The Week In Numbers Oil Prices Set To Rise

When China says its economy will grow between 6.5% and 7% this year, then you can probably bet your last dollar that is going to grow at that rate. In the third quarter of this year, China’s economy grew at an annual rate of 6.7%, which was the same as the previous two quarters. How uncanny?

The World Bank reckons that the price of a barrel of oil could be around $55 next year. It expects a “solid” rise in energy prices next year, led by oil. But it qualified its outlook by saying that it depends on the details and the implementation of the upcoming OPEC meeting in November. Doesn’t it always?

US Federal Reserve Vice Chairman Stanley Fischer warned of the dangers of low interest rates. That could be the biggest clue, yet, that the Fed could lift the cost of borrowing, which has been stuck at 0.5% since December 2015, either in November or December. But his views on the danger of low rates appear to be at odds with Fed Chair, Janet Yellen, who may want to run a “high pressure” economy with low rates. Who’s right?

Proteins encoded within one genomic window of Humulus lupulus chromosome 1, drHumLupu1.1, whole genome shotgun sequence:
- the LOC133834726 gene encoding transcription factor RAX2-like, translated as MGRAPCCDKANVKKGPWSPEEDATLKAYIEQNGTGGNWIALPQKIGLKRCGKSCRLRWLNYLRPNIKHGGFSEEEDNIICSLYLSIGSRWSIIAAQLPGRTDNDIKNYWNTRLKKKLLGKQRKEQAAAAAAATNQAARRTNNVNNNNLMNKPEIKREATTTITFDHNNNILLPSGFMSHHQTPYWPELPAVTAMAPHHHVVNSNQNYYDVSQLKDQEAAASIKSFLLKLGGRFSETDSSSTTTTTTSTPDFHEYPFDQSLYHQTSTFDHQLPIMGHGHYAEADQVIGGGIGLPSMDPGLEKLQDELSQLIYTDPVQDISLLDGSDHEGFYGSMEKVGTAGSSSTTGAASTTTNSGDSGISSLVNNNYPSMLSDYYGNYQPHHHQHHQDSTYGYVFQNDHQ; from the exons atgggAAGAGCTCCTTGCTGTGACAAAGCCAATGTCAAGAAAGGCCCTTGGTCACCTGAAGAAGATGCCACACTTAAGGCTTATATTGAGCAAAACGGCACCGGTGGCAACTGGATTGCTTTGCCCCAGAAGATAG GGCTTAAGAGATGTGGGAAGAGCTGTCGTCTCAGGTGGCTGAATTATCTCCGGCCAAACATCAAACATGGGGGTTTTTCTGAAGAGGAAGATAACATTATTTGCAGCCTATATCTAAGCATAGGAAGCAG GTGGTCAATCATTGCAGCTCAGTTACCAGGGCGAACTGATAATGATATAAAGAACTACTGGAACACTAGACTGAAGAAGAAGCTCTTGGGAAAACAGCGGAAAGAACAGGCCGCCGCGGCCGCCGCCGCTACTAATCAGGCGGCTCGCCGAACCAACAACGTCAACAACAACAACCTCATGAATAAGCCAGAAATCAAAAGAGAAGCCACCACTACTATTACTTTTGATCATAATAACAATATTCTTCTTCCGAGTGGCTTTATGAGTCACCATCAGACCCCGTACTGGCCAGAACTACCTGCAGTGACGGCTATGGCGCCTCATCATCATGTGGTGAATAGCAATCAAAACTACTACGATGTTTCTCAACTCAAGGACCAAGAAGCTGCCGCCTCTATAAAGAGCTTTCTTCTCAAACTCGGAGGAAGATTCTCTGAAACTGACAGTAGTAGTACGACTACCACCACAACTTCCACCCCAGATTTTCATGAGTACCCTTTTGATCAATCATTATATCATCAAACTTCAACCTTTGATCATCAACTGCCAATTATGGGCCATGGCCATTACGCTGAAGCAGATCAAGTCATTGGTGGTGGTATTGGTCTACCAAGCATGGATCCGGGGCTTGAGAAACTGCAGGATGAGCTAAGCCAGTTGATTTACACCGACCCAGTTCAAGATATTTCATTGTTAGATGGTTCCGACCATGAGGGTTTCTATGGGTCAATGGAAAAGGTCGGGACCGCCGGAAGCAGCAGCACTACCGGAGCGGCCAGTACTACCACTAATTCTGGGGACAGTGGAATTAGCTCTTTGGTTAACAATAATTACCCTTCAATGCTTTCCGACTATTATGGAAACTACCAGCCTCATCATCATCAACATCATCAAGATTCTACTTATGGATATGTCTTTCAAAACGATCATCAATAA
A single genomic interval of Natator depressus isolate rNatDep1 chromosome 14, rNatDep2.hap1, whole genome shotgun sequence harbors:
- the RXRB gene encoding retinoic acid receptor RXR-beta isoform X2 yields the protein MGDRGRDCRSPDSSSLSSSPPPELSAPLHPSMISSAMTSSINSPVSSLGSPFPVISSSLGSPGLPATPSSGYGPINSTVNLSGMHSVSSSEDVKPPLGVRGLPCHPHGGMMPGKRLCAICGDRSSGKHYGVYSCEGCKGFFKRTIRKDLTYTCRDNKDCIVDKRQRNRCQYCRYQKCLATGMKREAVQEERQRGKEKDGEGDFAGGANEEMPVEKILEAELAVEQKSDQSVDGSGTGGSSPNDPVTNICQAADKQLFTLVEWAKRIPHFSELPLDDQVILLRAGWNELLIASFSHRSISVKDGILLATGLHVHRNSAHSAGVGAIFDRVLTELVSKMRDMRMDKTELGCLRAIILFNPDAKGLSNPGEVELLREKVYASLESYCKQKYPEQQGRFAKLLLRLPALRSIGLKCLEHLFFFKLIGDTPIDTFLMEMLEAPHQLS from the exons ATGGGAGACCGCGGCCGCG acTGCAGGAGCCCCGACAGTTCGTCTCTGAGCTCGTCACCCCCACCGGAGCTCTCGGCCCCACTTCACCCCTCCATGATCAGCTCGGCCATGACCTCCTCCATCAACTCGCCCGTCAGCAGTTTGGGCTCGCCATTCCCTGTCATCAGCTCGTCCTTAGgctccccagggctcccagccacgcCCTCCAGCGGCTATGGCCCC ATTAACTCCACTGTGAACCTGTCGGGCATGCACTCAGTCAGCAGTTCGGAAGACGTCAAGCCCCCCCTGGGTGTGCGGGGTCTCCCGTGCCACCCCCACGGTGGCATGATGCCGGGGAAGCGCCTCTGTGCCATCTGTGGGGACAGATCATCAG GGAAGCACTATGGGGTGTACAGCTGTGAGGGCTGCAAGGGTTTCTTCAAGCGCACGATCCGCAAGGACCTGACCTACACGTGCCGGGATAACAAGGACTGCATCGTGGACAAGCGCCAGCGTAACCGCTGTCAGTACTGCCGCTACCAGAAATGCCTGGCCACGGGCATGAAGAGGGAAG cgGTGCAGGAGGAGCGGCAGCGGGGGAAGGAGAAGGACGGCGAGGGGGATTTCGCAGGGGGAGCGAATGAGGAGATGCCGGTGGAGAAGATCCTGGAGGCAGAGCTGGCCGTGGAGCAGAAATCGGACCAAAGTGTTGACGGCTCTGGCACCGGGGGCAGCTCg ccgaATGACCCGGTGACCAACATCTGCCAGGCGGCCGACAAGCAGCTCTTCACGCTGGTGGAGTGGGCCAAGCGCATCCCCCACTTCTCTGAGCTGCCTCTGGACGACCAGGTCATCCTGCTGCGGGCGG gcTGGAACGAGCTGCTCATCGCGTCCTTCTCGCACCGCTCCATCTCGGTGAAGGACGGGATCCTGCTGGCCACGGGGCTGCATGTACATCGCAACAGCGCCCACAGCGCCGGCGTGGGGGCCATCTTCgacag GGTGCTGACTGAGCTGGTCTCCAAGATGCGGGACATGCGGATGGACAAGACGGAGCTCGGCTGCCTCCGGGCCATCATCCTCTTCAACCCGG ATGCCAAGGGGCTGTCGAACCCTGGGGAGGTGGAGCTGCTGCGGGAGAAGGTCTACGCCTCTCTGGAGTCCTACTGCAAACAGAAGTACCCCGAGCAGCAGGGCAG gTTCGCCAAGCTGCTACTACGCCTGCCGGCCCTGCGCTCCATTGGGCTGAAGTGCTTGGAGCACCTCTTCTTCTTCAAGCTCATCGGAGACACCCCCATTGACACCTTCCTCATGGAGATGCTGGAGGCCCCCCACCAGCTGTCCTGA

The rate of inflation in the UK has risen to its highest level for two years. The rise in September to 1% was driven by higher fuel and clothing prices. The Office for National Statistics said inflation remains low by historic standards. It added that there is no explicit evidence that the lower pound is pushing up the prices of everyday goods. Famous last words!

And finally, wine production is expected to hit a four-year low this year. Output could be down by 5% to 259.5 million hectolitres. According to the Organisation of Vine and Wine, production had been affected by climatic events, where French producers had to endure frost and hailstorms in the spring and drought in the summer. But fear not. It said prices might not be affected because the wine industry keeps stock to respond to such events.

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